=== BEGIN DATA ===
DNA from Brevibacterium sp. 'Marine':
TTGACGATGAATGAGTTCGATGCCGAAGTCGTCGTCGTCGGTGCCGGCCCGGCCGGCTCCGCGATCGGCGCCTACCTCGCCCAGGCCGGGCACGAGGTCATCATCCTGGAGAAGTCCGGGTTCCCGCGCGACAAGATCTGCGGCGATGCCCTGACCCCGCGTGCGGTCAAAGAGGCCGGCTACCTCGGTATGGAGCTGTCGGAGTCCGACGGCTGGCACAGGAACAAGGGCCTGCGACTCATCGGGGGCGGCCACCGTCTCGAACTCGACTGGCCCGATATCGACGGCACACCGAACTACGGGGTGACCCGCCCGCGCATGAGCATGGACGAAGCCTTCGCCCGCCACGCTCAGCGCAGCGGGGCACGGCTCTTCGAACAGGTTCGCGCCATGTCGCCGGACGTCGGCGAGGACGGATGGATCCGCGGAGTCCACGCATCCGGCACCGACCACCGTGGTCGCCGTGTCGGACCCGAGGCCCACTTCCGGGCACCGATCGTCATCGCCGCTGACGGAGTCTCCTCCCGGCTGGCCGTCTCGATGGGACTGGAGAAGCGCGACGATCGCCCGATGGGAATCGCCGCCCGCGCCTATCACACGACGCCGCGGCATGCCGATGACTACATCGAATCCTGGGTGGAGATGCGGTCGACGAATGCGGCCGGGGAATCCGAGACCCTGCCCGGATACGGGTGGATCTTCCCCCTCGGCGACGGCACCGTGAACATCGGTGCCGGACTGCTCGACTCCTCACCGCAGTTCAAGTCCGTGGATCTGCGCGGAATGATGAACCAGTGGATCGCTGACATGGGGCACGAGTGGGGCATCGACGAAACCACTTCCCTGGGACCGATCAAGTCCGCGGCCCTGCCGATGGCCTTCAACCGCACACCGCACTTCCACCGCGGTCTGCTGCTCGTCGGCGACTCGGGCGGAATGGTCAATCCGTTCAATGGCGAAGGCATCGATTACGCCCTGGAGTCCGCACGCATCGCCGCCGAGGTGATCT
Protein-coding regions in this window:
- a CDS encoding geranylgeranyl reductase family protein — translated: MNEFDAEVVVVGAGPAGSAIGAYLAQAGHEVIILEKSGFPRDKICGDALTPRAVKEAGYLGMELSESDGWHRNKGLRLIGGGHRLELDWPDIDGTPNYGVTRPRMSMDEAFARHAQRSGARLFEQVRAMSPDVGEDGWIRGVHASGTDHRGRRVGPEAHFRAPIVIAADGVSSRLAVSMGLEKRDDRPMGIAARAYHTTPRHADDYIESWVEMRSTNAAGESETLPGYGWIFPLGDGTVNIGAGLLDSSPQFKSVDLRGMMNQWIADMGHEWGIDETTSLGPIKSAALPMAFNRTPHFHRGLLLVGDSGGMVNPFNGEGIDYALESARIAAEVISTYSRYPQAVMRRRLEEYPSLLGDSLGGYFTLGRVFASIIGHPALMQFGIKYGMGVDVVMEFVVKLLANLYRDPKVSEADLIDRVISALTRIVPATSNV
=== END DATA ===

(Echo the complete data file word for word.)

DNA from Brevibacterium sp. 'Marine':
TTGACGATGAATGAGTTCGATGCCGAAGTCGTCGTCGTCGGTGCCGGCCCGGCCGGCTCCGCGATCGGCGCCTACCTCGCCCAGGCCGGGCACGAGGTCATCATCCTGGAGAAGTCCGGGTTCCCGCGCGACAAGATCTGCGGCGATGCCCTGACCCCGCGTGCGGTCAAAGAGGCCGGCTACCTCGGTATGGAGCTGTCGGAGTCCGACGGCTGGCACAGGAACAAGGGCCTGCGACTCATCGGGGGCGGCCACCGTCTCGAACTCGACTGGCCCGATATCGACGGCACACCGAACTACGGGGTGACCCGCCCGCGCATGAGCATGGACGAAGCCTTCGCCCGCCACGCTCAGCGCAGCGGGGCACGGCTCTTCGAACAGGTTCGCGCCATGTCGCCGGACGTCGGCGAGGACGGATGGATCCGCGGAGTCCACGCATCCGGCACCGACCACCGTGGTCGCCGTGTCGGACCCGAGGCCCACTTCCGGGCACCGATCGTCATCGCCGCTGACGGAGTCTCCTCCCGGCTGGCCGTCTCGATGGGACTGGAGAAGCGCGACGATCGCCCGATGGGAATCGCCGCCCGCGCCTATCACACGACGCCGCGGCATGCCGATGACTACATCGAATCCTGGGTGGAGATGCGGTCGACGAATGCGGCCGGGGAATCCGAGACCCTGCCCGGATACGGGTGGATCTTCCCCCTCGGCGACGGCACCGTGAACATCGGTGCCGGACTGCTCGACTCCTCACCGCAGTTCAAGTCCGTGGATCTGCGCGGAATGATGAACCAGTGGATCGCTGACATGGGGCACGAGTGGGGCATCGACGAAACCACTTCCCTGGGACCGATCAAGTCCGCGGCCCTGCCGATGGCCTTCAACCGCACACCGCACTTCCACCGCGGTCTGCTGCTCGTCGGCGACTCGGGCGGAATGGTCAATCCGTTCAATGGCGAAGGCATCGATTACGCCCTGGAGTCCGCACGCATCGCCGCCGAGGTGATCT
Protein-coding regions in this window:
- a CDS encoding geranylgeranyl reductase family protein — translated: MNEFDAEVVVVGAGPAGSAIGAYLAQAGHEVIILEKSGFPRDKICGDALTPRAVKEAGYLGMELSESDGWHRNKGLRLIGGGHRLELDWPDIDGTPNYGVTRPRMSMDEAFARHAQRSGARLFEQVRAMSPDVGEDGWIRGVHASGTDHRGRRVGPEAHFRAPIVIAADGVSSRLAVSMGLEKRDDRPMGIAARAYHTTPRHADDYIESWVEMRSTNAAGESETLPGYGWIFPLGDGTVNIGAGLLDSSPQFKSVDLRGMMNQWIADMGHEWGIDETTSLGPIKSAALPMAFNRTPHFHRGLLLVGDSGGMVNPFNGEGIDYALESARIAAEVISTYSRYPQAVMRRRLEEYPSLLGDSLGGYFTLGRVFASIIGHPALMQFGIKYGMGVDVVMEFVVKLLANLYRDPKVSEADLIDRVISALTRIVPATSNV